Summer’s officially here, the BBQ is hot, the beer is cold, and it’s time to party. Old Glory is still soaring from when we honored Memorial Day, but now we have a holiday where the only requirement is to celebrate.
It’s the 4th of July.
If you’re gonna have an epic party, you need an epic playlist. These tunes will light some fireworks in your soul. Enjoy.
9. Team America World Police — “America F*#k Yeah!”
I LOVE THIS SONG EVERY TIME I HEAR IT.
8. Tom Petty — “American Girl”
A good party playlist should rise and fall. Tom Petty and his ode to the American Girl can keep things calm for a few.
7. Bruce Springsteen — “Born in the USA”
This is a classic and cannot be omitted. Let it happen.
6. Lenny Kravitz — “American Woman”
This makes every woman, including yours truly, want to lose some layers and show off her moves. You’re welcome.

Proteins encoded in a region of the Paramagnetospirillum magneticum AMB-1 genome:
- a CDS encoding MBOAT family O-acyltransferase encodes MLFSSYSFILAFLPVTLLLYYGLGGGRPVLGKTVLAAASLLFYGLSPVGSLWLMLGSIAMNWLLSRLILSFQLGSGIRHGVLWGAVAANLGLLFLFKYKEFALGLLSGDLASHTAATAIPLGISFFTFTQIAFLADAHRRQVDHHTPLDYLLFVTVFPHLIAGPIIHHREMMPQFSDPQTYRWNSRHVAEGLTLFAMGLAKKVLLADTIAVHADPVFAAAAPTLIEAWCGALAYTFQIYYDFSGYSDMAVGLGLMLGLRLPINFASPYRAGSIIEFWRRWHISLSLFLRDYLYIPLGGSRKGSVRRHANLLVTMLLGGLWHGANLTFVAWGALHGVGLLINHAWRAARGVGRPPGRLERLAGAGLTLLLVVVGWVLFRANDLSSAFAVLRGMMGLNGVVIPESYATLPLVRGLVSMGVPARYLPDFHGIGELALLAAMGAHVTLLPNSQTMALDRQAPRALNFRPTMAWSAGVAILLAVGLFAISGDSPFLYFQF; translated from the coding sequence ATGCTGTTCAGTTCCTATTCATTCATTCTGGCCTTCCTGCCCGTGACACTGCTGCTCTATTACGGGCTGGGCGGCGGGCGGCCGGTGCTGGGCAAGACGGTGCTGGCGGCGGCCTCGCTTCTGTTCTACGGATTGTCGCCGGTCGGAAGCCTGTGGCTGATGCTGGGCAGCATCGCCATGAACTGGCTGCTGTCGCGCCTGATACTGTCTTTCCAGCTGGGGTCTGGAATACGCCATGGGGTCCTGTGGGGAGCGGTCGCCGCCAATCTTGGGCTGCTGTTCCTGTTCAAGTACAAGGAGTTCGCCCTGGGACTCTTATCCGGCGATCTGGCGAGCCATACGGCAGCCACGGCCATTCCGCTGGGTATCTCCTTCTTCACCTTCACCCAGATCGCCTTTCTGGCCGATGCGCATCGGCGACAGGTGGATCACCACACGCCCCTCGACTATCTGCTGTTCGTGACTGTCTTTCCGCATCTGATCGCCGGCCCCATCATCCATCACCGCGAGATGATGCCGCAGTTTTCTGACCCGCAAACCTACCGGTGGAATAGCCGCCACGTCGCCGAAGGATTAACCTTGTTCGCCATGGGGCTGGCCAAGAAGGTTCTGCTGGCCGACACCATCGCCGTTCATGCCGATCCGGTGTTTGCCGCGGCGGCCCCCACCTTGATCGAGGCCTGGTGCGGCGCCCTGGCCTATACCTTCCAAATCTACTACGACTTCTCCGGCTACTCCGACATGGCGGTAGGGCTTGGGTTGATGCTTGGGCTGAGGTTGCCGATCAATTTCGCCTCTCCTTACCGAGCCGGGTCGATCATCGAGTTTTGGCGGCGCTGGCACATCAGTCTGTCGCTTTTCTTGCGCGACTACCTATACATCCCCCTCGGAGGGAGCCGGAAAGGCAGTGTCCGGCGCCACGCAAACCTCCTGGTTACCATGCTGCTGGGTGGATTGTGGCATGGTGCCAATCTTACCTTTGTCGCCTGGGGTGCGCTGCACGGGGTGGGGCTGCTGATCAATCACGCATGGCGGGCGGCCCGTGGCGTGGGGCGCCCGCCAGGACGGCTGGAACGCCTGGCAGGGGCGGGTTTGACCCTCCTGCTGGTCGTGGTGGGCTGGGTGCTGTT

5. Iced Earth “Declaration Day”
Sometimes you just need to say it with metal: “Freedom is not free.”
4. Katy Perry — “Firework”
This song is catchy as hell and you know it.
3. Brad Paisley — “American Saturday Night”
You had me at French kissing and a cooler of cold Coronas.
Not only was Houston’s voice absolute perfection, when she recorded this song, she donated the proceeds of the single to benefit the veterans of the Persian Gulf War. After the terrorist attacks of 9/11, she re-released it, this time donating her profits to the firefighters and victims of the attacks.
For those of you who are out there continuing to fight for the freedoms we cherish, you have our gratitude. Stay safe.
Bradley arrived in country on Veteran’s Day, 1970 and would spend exactly 365 days there. He and Werner, a professor at the University of Wisconsin, interviewed hundreds of Bradley’s fellow veterans to find out which songs impacted them most during their time in Vietnam — and stayed with them after.
While many of the vets were tight-lipped with their combat experiences, they were very forthcoming about their musical recollections. Nancy Sinatra’s “These Boots Are Made for Walkin’,” “My Girl” by the Temptations, Blood Sweat and Tears’ “And When I Die,” “Ring of Fire” by Johnny Cash, and, for Bradley himself, Smokey Robinson and the Miracles’ “Tears of a Clown.”